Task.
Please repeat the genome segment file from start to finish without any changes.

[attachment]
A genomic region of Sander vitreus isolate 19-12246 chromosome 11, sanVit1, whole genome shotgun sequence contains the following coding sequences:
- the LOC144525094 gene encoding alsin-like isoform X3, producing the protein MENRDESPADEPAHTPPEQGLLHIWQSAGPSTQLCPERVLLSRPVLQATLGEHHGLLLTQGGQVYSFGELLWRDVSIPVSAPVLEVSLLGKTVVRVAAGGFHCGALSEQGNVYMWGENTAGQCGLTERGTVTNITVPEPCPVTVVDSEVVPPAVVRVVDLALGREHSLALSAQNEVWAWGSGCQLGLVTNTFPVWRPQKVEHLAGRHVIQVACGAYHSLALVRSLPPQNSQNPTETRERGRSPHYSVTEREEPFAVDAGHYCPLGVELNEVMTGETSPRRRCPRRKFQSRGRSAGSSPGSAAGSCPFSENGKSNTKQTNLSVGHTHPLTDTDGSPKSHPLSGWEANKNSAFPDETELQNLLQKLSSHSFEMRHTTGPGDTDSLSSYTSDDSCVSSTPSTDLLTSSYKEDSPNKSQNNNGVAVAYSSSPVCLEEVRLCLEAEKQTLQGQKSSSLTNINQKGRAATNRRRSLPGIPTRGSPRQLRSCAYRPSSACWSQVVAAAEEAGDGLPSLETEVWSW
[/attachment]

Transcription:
A genomic region of Sander vitreus isolate 19-12246 chromosome 11, sanVit1, whole genome shotgun sequence contains the following coding sequences:
- the LOC144525094 gene encoding alsin-like isoform X3, producing the protein MENRDESPADEPAHTPPEQGLLHIWQSAGPSTQLCPERVLLSRPVLQATLGEHHGLLLTQGGQVYSFGELLWRDVSIPVSAPVLEVSLLGKTVVRVAAGGFHCGALSEQGNVYMWGENTAGQCGLTERGTVTNITVPEPCPVTVVDSEVVPPAVVRVVDLALGREHSLALSAQNEVWAWGSGCQLGLVTNTFPVWRPQKVEHLAGRHVIQVACGAYHSLALVRSLPPQNSQNPTETRERGRSPHYSVTEREEPFAVDAGHYCPLGVELNEVMTGETSPRRRCPRRKFQSRGRSAGSSPGSAAGSCPFSENGKSNTKQTNLSVGHTHPLTDTDGSPKSHPLSGWEANKNSAFPDETELQNLLQKLSSHSFEMRHTTGPGDTDSLSSYTSDDSCVSSTPSTDLLTSSYKEDSPNKSQNNNGVAVAYSSSPVCLEEVRLCLEAEKQTLQGQKSSSLTNINQKGRAATNRRRSLPGIPTRGSPRQLRSCAYRPSSACWSQVVAAAEEAGDGLPSLETEVWSW